He commences by an examination of the most ancient forms of ordination, and coming down through the various rites, and giving the teaching of the fathers, shows what the matter and form of ordination most probably consists in. Having established this, he gives the practice

The author has devoted a chapter to the refutation of the story of Pius IV. and Queen Elizabeth, which is the Anglican Nag's Head, and which we suppose is at least well to have repeated, as there may be some on whom this worn-out fable would still have an influence.

In the concluding chapters, the argument is summed up, and "the inevitable conclusion follows that Anglican ordinations must be considered as altogether invalid, and that there is neither bishop, priest, nor deacon in the Anglican communion. And the reasons for this conclusion may be stated in a summary way as follows:

"1. Because from the year 1554 it has been the unvarying practice of the Catholic Church so to consider and treat them.

"2. Because there are grave doubts whether Barlow, the consecrator of Parker, had ever himself received episcopal consecration; and, in fact, the probabilities of the case incline more strongly against than in favor of it.

"3. Because the Anglican forms of ordination have been altered from the ancient forms, both by way of mutilation and addition, in such a manner as to exclude, on the part of those participating in the acts enjoined, any intention of conferring or receiving a sacrament, of sacramental grace, or a spiritual character, or any sacerdotal or episcopal power.

"4. Because the same forms have been also altered purposely, with the view of excluding the idea of the priest at his ordination receiving power to offer sacrifice.

5. Because Anglican bishops and priests, at the time of ordination, join in a profession contrary to the Catholic faith in the holy sacrifice, thus assuming on themselves, by their own act, the spirit and erroneous intentions with which the alterations were made.

"6. Because the meaning here attributed to the Anglican forms receives confirmation from the fact of its being doubtful whether the word 'priest' in the Anglican forms of ordination means a priest in the sense of the Catholic Church; that is to say, sacerdos, ‘a sacrificing priest.'

"7. Because the meaning of the same forms is further illustrated from the 'Order of Administration of Holy Communion' in the Book of Common Prayer,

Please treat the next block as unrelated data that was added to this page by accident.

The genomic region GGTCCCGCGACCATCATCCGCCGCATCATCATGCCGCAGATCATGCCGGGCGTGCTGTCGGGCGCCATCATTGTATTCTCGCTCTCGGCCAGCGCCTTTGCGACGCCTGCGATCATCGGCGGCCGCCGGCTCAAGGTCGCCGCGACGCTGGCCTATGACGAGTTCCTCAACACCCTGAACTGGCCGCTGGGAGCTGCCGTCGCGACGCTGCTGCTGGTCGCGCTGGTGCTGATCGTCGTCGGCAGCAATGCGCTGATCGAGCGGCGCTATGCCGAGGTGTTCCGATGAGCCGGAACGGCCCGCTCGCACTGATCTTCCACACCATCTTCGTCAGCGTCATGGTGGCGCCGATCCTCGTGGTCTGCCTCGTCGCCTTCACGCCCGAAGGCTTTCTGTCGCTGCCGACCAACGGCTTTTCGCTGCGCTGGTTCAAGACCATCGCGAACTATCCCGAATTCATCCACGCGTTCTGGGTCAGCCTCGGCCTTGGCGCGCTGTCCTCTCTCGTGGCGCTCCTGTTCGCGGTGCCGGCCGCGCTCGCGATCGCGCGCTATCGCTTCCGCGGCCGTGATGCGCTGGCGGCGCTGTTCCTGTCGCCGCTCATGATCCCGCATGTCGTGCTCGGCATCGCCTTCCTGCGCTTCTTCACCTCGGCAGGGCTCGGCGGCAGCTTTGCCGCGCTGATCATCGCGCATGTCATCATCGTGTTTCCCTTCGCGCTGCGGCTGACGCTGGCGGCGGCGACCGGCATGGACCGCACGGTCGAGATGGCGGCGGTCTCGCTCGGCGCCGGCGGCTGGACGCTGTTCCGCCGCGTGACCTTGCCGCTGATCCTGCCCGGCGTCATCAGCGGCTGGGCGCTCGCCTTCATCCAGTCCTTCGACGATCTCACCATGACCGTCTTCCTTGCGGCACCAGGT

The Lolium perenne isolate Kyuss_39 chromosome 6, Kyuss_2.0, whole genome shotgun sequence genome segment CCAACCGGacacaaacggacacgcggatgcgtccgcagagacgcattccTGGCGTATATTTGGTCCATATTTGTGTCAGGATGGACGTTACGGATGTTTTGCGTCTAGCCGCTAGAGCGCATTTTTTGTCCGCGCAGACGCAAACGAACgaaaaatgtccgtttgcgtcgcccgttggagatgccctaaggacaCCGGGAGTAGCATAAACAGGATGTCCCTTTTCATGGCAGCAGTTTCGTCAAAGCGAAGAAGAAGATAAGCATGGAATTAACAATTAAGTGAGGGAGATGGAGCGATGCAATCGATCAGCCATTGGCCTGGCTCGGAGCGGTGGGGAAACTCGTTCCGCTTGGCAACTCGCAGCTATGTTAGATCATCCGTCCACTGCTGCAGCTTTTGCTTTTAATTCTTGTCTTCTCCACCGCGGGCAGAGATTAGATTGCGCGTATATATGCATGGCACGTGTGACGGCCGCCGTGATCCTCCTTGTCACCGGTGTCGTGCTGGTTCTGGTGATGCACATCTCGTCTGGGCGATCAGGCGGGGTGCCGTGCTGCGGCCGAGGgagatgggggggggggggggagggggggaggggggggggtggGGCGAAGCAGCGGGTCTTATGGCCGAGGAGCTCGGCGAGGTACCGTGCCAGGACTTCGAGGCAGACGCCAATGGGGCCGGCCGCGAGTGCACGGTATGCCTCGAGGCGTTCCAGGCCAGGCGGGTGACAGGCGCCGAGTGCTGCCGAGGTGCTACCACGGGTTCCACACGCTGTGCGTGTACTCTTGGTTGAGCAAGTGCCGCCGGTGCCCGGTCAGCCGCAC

which is found to be contrary to the Catholic faith in the doctrines of the holy sacrifice of the Eucharist and the Real Presence" (pp. 373-4).

Let us leave the author's last words for those who are serious and in earnest, to meditate upon:


What, then, Anglicans have to consider, the questions they have to ask themselves, are these: What do they really believe about the grace of holy orders, and even about the grace of the sacraments in general? and next, What are the conditions on which that grace is ordinarily given? And then to look whether those conditions are fulfilled within the Anglican communion. If they would seriously, as in the sight of God, consider these points, we might hope to attain to truth, which is before all things, and after truth to see peace following in her train, and union, not based on vague terms and unharmonious professions, but in one body and one spirit, as called in one hope of our vocation, one Lord, one faith one baptism'" (p. 379).

LECTURES ON CERTAIN PORTIONS OF THE EARLIER OLD TESTAMENT HISTORY. By Philip G. Munro, Priest of the Diocese of Nottingham, and Domestic Chaplain to the Earl of Gainsborough. Vol. I. London: Burns & Oates. 1873. (New York: Sold by The Catholic Publication Society.)

This being but the first volume of a most valuable work, we shall wait for the whole to be completed before writing a lengthy notice. We will only say at present that the solidity of scholarship which the work displays, together with its entertaining style, make it a longdesired aid to the study of the Holy Scriptures on the part of our educated laity.

What we have been most struck with in the present volume is the simple yet masterly proof of a visible church-i.e. a teaching authority-having always existed from the time of Adam; as also of the coeval use of place and ritual for the worship of God.

THE PROPHET OF CARMEL. By the Rev. Chas. Garside. London: Burns & Oates. 1873. (New York: Sold by The Catholic Publication Society.)

This is a peculiar work, hardly classifiable under any conventional head in religious literature. It has the charm of

refined and elegant diction, joined to the weightier recommendation of practical usefulness. It is a history of the prophet Elias, following the startling yet meagre facts of his life as revealed in the Old Testament, and drawing from them analogies wonderfully suited to our own times, lives, temptations, and hopes. It is not one of the least perfections of that incomparable Book, the Holy Scriptures, that it should apply with such marvellous truth to any time, person, or circumstance; that it should offer as living a counsel, as efficacious a comfort, as dread a warning to every individual man in his own obscure orbit of to-day as it did thousands of years ago to exalted personages in unwonted trials. It is not only the political history of one people; it is the history of the human soul at all times and in all places. Thus, the author has drawn from the mysterious records of Elias-who at first would seem but a colossal saint, utterly removed from any appreciation that would seek to go be yond admiration-parallels between human duties and human weaknesses under the reign of Achab, and the same duties and weaknesses under the rulers of our day. There is something in this book of the alluring style of F. Faber's religious works, but without that floweriness of speech of which no one was a safe master but that prose-poet himself.